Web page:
Instacart’s latest IPO update filed on Friday stated that it will sell shares between $28 and $30 a piece, valuing Instacart at $10 billion at its highest. That’s 75% less than what Sequoia and Andreessen paid in early 2021. Instacart had sold shares for $125 each, valuing the company at $39 billion. Instacart was experiencing record demand for its services due to the Covid closures. Instacart had just closed out a quarter where revenue grew 200%. In the previous quarter, sales had risen almost sevenfold. Instacart said it was preparing to increase head count by 50% and bolster investment in advertising.
Sequoia’s Mike Moritz, who led his firm’s investment and recently announced his departure after 38 years, said in the same press release that Instacart was “fulfilling its role as a vital service for consumers, a reliable partner for retailers and an effective platform for advertisers.” Fidelity,
T. Rowe Price
, D1 Capital Partners and other investors also took part in this financing round. Investors began to demand that cash-burning firms find a way to profitability as consumers started shopping in person again on tighter budgets. The Nasdaq experienced its biggest drop since 2008’s financial crisis. Venture firms also haven’t seen real returns on IPOs since 2022’s market collapse. Instacart’s revenue increased 15% in the latest quarter compared to last year, and operating expenses have decreased over that time, allowing it to become profitable. Revenue increased 15% in the latest quarter from the year prior, and operating expenses have come down over that time, allowing the company to turn profitable.
From a valuation perspective, the bigger issue is that Instacart raised the $39 billion round during a record stretch of tech IPOs, and just a couple of months after fellow sharing-economy companies
and DoorDash had blockbuster offerings.
There hasn’t been a notable venture-backed tech IPO in the U.S. since late 2021, and Instacart and Klaviyo are the only two that have publicly filed recently. Car-sharing service Turo is also on file, but its initial prospectus came out in early 2022.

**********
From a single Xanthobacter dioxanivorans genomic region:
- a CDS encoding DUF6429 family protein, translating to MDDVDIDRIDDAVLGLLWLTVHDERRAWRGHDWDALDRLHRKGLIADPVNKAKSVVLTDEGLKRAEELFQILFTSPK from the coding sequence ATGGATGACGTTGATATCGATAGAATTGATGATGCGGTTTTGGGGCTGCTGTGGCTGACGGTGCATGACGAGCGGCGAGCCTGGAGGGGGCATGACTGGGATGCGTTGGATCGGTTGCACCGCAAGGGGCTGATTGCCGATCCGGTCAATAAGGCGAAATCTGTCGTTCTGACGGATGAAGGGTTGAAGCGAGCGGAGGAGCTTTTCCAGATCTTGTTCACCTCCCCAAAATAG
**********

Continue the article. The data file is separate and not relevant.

Fortunately for Sequoia and Andreessen, they began investing in Instacart when the company was in its early days and the stock price was much lower than it is today. Limited partners can still make a lot of money if the stock price continues to rise. Because of the lock-up period, the firms can’t begin selling shares until 180 days after the offering.
Sequoia is the largest investor in Instacart, with a 15% stake on a fully diluted basis. Its 400,000 shares purchased in 2021 represent a tiny fraction of its 51.2 million total shares. In total, the firm has invested about $300 million for a stake that would be worth over $1.5 billion at the top of the range.
Sequoia led Instacart’s $8.5 million Series A round in 2013, when the price was just 24 cents a share, according to the prospectus. Andreessen led at $2.98 and Sequoia took part. Both firms were in the Series C at $13.31 a share and the Series D at $18.52.Because Andreessen’s total ownership is below 5%, its full stake isn’t disclosed in the prospectus.Representatives from Sequoia and Andreessen declined to comment.Not until 2020 did Instacart’s share price climb to around where it is today, in a $200 million round led by Valiant Peregrine Fund and D1. Sequoia and Andreessen did not participate in the $200 million round led by Valiant Peregrine Fund and D1. Arm, which was taken private by SoftBank in 2016, reentered the public market on Thursday and jumped 25% in its debut.WATCH:
Arm is IPOing profitably